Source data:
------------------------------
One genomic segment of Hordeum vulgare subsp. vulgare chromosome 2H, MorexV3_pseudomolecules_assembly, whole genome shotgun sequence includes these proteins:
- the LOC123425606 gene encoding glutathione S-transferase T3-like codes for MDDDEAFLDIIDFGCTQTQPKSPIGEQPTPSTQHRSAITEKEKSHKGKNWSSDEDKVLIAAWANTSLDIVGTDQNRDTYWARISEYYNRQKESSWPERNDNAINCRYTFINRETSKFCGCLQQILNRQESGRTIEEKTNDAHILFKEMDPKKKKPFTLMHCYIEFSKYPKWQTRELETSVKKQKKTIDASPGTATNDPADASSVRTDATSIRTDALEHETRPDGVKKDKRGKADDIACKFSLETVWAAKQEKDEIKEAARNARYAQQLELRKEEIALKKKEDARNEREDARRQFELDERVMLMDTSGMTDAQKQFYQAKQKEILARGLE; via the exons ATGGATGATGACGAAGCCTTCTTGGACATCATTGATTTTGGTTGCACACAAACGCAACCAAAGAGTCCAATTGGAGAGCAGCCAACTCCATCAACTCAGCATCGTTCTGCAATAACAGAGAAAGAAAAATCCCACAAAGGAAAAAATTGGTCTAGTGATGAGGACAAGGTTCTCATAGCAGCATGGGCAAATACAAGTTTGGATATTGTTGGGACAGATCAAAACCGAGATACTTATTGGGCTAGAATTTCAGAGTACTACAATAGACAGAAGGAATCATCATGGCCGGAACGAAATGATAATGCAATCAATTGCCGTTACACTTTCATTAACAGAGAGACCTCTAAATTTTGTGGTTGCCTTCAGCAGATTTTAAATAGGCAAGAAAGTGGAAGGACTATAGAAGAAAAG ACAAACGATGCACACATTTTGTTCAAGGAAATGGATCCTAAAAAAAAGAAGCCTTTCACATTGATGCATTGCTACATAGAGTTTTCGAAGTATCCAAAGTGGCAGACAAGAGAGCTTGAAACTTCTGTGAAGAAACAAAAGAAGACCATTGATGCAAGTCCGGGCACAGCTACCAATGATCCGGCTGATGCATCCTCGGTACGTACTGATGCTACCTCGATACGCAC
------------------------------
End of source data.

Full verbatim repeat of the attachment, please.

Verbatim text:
One genomic segment of Hordeum vulgare subsp. vulgare chromosome 2H, MorexV3_pseudomolecules_assembly, whole genome shotgun sequence includes these proteins:
- the LOC123425606 gene encoding glutathione S-transferase T3-like codes for MDDDEAFLDIIDFGCTQTQPKSPIGEQPTPSTQHRSAITEKEKSHKGKNWSSDEDKVLIAAWANTSLDIVGTDQNRDTYWARISEYYNRQKESSWPERNDNAINCRYTFINRETSKFCGCLQQILNRQESGRTIEEKTNDAHILFKEMDPKKKKPFTLMHCYIEFSKYPKWQTRELETSVKKQKKTIDASPGTATNDPADASSVRTDATSIRTDALEHETRPDGVKKDKRGKADDIACKFSLETVWAAKQEKDEIKEAARNARYAQQLELRKEEIALKKKEDARNEREDARRQFELDERVMLMDTSGMTDAQKQFYQAKQKEILARGLE; via the exons ATGGATGATGACGAAGCCTTCTTGGACATCATTGATTTTGGTTGCACACAAACGCAACCAAAGAGTCCAATTGGAGAGCAGCCAACTCCATCAACTCAGCATCGTTCTGCAATAACAGAGAAAGAAAAATCCCACAAAGGAAAAAATTGGTCTAGTGATGAGGACAAGGTTCTCATAGCAGCATGGGCAAATACAAGTTTGGATATTGTTGGGACAGATCAAAACCGAGATACTTATTGGGCTAGAATTTCAGAGTACTACAATAGACAGAAGGAATCATCATGGCCGGAACGAAATGATAATGCAATCAATTGCCGTTACACTTTCATTAACAGAGAGACCTCTAAATTTTGTGGTTGCCTTCAGCAGATTTTAAATAGGCAAGAAAGTGGAAGGACTATAGAAGAAAAG ACAAACGATGCACACATTTTGTTCAAGGAAATGGATCCTAAAAAAAAGAAGCCTTTCACATTGATGCATTGCTACATAGAGTTTTCGAAGTATCCAAAGTGGCAGACAAGAGAGCTTGAAACTTCTGTGAAGAAACAAAAGAAGACCATTGATGCAAGTCCGGGCACAGCTACCAATGATCCGGCTGATGCATCCTCGGTACGTACTGATGCTACCTCGATACGCAC